**Definition: **Implied Volatility (IV) is an estimated price range of a stock over a certain period of time and is displayed as a percentage. The percentage is based off the current market option prices of an underlying stock and the future expectation of price movement. Using the IV percentile of a stock, a trader can figure out an estimated range that stock is likely to trade in.

For example, stock ABC is trading for $10 with an IV of 30%. This gives us a one standard deviation price move of $3 over a year in either direction. One standard deviation means that 68% of the time stock ABC should be trading in a range from $13 to $7 over the next year. As new information is introduced, the IV percentage expands and contracts.

**Implied Volatility Rank (IVR)**

The IVR gives us context about the IV for an underlying asset. If stock XYZ has an IV of 45%, we don’t know if that is relatively high or low. The IVR takes into account where the IV has been in the underlying asset over the past year. Let’s assume the IV of stock XYZ has been between 30% and 60% over the last 52 weeks. The IVR of stock XYZ is 50 with the current IV at 45%. Now we understand that an IV of 45% is in the middle of the range in terms of volatility for that particular stock.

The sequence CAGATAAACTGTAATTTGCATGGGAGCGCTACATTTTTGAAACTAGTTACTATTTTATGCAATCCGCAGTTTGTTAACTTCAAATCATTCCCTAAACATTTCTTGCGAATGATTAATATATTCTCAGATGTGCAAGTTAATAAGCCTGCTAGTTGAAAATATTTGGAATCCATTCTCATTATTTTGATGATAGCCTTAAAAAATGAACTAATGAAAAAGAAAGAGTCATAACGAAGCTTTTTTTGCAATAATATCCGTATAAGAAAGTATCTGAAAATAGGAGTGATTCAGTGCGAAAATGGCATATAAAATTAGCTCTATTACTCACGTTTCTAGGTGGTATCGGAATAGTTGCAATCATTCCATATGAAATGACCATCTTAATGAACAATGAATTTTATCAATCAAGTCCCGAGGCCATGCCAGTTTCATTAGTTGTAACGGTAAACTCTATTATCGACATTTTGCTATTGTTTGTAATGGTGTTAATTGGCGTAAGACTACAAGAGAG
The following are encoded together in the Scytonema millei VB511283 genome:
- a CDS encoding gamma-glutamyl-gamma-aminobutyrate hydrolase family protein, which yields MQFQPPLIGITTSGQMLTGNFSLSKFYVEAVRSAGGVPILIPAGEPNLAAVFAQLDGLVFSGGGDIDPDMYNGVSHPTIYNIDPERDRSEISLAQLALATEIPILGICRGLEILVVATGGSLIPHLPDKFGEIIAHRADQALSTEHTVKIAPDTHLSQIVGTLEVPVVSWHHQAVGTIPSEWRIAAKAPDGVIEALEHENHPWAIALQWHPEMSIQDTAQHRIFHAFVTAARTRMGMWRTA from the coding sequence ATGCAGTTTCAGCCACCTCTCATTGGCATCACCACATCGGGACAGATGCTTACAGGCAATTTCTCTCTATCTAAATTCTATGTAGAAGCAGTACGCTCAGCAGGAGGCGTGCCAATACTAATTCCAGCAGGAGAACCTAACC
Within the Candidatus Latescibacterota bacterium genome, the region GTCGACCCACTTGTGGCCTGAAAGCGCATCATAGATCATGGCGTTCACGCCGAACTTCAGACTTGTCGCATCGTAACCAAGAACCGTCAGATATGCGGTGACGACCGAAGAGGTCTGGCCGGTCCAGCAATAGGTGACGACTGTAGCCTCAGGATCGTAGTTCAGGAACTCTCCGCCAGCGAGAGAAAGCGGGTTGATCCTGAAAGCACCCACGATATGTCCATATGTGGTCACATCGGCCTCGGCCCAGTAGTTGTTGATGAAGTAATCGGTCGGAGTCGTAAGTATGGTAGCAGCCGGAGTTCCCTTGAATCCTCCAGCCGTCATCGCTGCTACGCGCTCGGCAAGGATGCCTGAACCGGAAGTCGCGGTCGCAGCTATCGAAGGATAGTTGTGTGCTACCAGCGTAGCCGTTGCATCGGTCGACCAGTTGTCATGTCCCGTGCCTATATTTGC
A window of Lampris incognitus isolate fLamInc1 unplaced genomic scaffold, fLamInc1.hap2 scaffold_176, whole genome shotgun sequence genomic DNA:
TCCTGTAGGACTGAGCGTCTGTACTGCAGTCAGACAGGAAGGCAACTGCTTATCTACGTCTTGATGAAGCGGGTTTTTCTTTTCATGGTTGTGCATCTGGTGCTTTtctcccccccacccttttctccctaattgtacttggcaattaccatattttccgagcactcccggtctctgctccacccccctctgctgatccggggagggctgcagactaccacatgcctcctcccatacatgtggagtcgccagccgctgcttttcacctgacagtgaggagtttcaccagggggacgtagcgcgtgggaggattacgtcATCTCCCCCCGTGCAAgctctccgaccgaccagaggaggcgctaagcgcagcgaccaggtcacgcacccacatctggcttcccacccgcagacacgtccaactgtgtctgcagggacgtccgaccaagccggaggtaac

In general, IVR is a great way to understand whether the stock has seen IV expansion or contraction. The ranking for volatility helps us determine which option strategies we want to implement.

**Implied Volatility’s Effect on Option Premium**

IV percentage and option price are positively correlated. As IV goes up, options premiums go up. As IV goes down, options premiums go down.

At Tradezy, we like to be selling options into high IV to collect a higher rate of theta decay. Some good strategies in a high IV environment include: Credit Spreads, Iron Condors, Short Straddles, and Short Strangles.

When the IV is low we would rather buy the options in hope of IV expansion and the resulting increase in option prices. Some good strategies in a low IV environment include: Debit Spreads and Calendar Spreads.